Reviewed: BioShock Infinite

Moral maze.

Strip an excellent first-person shooter video game down to its core and you find two components: great gameplay and a well-told story. In BioShock Infinite, the mind of its creative director, Ken Levine, has created a twisted, disturbing and morally challenging narrative overlaid on to impressive animated graphics and games engine.

Levine’s world is the racially segregated Columbia: a 1912 airborne city state that has recently seceded from the US. To further complicate the mash-up of historical references, Columbia is a theocracy ruled by the all-powerful Father Comstock.

As well as the usual scenarios testing your fine motor skills, Infinite sets a series of moral dilemmas – challenges so gruesome I fear they may put me once again in a real-world conflict with the chairman of the home affairs select committee, Keith Vaz, who takes a less benign view of video games than me.

While Vaz usually uses the Call of Duty series to promote his strongly held views about the portrayal of violence in games, this is perhaps only because he has never heard of the BioShock series, with its re­pulsive graphics for an accurate head shot and the ability to kill unarmed acolytes in a place of worship. Early in the game, you win a raffle and are asked to throw the first baseball at a manacled interracial couple, on stage for a public stoning. Do you hurl the missile as requested, or break the laws of Columbia and hope you can escape by throwing the ball at the compère instead?

Being a socialist, and wedded to the principles of fairness and equality, I chose to break the laws of Columbia and quickly ended up in a melee requiring me to slay numerous police officers.

The fight was too frenetic to spend time pondering the game’s ethics and contrasting them to real-world principles. I quickly rationalised the act as the first combat in an adventure that would emancipate the people of Columbia from their evil overlord, Comstock.

Infinite’s protagonist is Booker De Witt, a world-weary bad debtor with the kind of physiology that gets you hired to save heroines from locked towers. Which is just as well, because this is the first task he faces. You are to rescue Elizabeth, a young woman who can tear holes in the space-time continuum, allowing you to grab weaponry and supplies from other dimensions, which come in handy when the two are escaping from Father Comstock.

Returning Elizabeth to the unnamed people in New York who are going to pay off De Witt’s debts is your stated goal. But Elizabeth, liberated from her gilded cage, has different ideas. She wants to go to Paris. And she doesn’t like De Witt racking up the body count – another one of Levine’s tiny moral challenges to the gamer.

As the adventure unfolds, De Witt develops his powers, from telekinesis to firebombs and electricity blasts. A minor irritation is the inability to carry more than two weapons at a time, which is particularly frustrating when you wish to use sniper fire. The design team seems to have simplified the character inventory from earlier versions of the game, perhaps anticipating a wider audience of less fanatical gamers. Experienced players will also find the “normal” difficulty setting a little tame.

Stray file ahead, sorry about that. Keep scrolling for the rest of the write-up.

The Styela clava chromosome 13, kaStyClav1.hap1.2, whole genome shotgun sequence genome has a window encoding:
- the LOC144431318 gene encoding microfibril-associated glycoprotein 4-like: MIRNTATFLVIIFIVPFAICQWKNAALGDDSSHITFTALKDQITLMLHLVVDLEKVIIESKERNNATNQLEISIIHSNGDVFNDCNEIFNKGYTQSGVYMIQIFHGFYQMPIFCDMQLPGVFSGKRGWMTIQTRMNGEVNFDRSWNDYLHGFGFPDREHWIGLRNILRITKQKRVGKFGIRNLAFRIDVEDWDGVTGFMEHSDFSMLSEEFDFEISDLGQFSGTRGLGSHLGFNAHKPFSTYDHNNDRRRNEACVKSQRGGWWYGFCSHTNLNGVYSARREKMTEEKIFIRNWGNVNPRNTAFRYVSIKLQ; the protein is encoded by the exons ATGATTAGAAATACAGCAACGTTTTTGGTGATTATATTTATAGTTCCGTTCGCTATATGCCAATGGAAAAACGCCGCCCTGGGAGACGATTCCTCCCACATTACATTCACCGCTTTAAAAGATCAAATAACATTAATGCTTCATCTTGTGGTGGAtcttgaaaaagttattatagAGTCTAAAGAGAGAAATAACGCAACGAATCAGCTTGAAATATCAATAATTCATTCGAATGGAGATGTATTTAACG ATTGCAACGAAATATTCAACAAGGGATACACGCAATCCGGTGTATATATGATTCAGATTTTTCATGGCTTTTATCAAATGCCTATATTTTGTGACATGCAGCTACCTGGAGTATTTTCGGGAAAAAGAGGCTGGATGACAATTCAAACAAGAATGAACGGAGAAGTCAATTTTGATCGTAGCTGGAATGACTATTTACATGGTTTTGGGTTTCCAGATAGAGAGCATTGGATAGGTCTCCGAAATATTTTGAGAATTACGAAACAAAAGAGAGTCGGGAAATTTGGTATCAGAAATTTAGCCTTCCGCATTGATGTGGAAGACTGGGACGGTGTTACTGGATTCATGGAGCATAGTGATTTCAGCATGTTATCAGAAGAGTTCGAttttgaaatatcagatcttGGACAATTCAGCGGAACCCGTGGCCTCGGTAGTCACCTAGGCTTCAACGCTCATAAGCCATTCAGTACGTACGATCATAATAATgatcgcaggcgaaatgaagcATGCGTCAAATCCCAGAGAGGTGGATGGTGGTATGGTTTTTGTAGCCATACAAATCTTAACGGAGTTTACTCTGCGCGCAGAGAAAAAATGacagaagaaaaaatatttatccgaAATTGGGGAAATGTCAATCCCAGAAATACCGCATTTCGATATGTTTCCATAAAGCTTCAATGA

Whatever the tiny defects, there is little doubt that BioShock Infinite will count sales in the millions. The attention to detail from the animation director, Shaun Robertson, and his team should win awards – just take Elizabeth from her Irish jig on the beach and let her explore, and you’ll see her independently execute animated routines. It must have taken hundreds of hours of artist time to achieve this tiny piece of colour.

I don’t think I have ever played a video game that has confronted racism in such an upfront manner as BioShock. There are segregated toilets, exploited black workers and prejudice. Will this portrayal serve to challenge the less informed gamer about the dangers of apartheid? My hunch is that many will just see it as another shoot ’em up with an interesting backdrop as a storyline. It fails as a breakthrough polemical first-person shooter because the plot doesn’t adequately integrate with the gameplay.

That said, beyond the moral dilemmas, BioShock Infinite is an impressive game. It has a powerful storyline that will leave it lingering in the memory of gamers when lesser attempts have long been forgotten.

Tom Watson is the Labour MP for West Bromwich East

All is not well in Columbia. Credit: Irrational Games.
Tom Watson is the MP for West Bromwich East, and Deputy Chair of the Labour Party. He is also an avid gamer and campaigner for media integrity.

This article first appeared in the 12 April 2013 issue of the New Statesman, Centenary Special Issue

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Harry Potter Week

Celebrating 20 years of Harry Potter.

Do you know what day it is? Today is Monday 26 June 2017 – which means it’s 20 years since Harry Potter and the Philosopher’s Stone was first published in the UK. That’s two decades of knowing and loving Harry Potter.

Here at the New Statesman, a solid 90 per cent of the online staff live and breathe Harry Potter. So we thought now would be the perfect time to run a week of Potter-themed articles. We’ve got a mix of personal reflections, very (very) geeky analysis, cultural criticism, nostalgia, and some truly bizarre fan fiction. You have been warned. 

See below for the full list, which will be updated throughout the week:

Jonn Elledge and the Young Hagrid Audition

Anna Leszkiewicz is a pop culture writer at the New Statesman.

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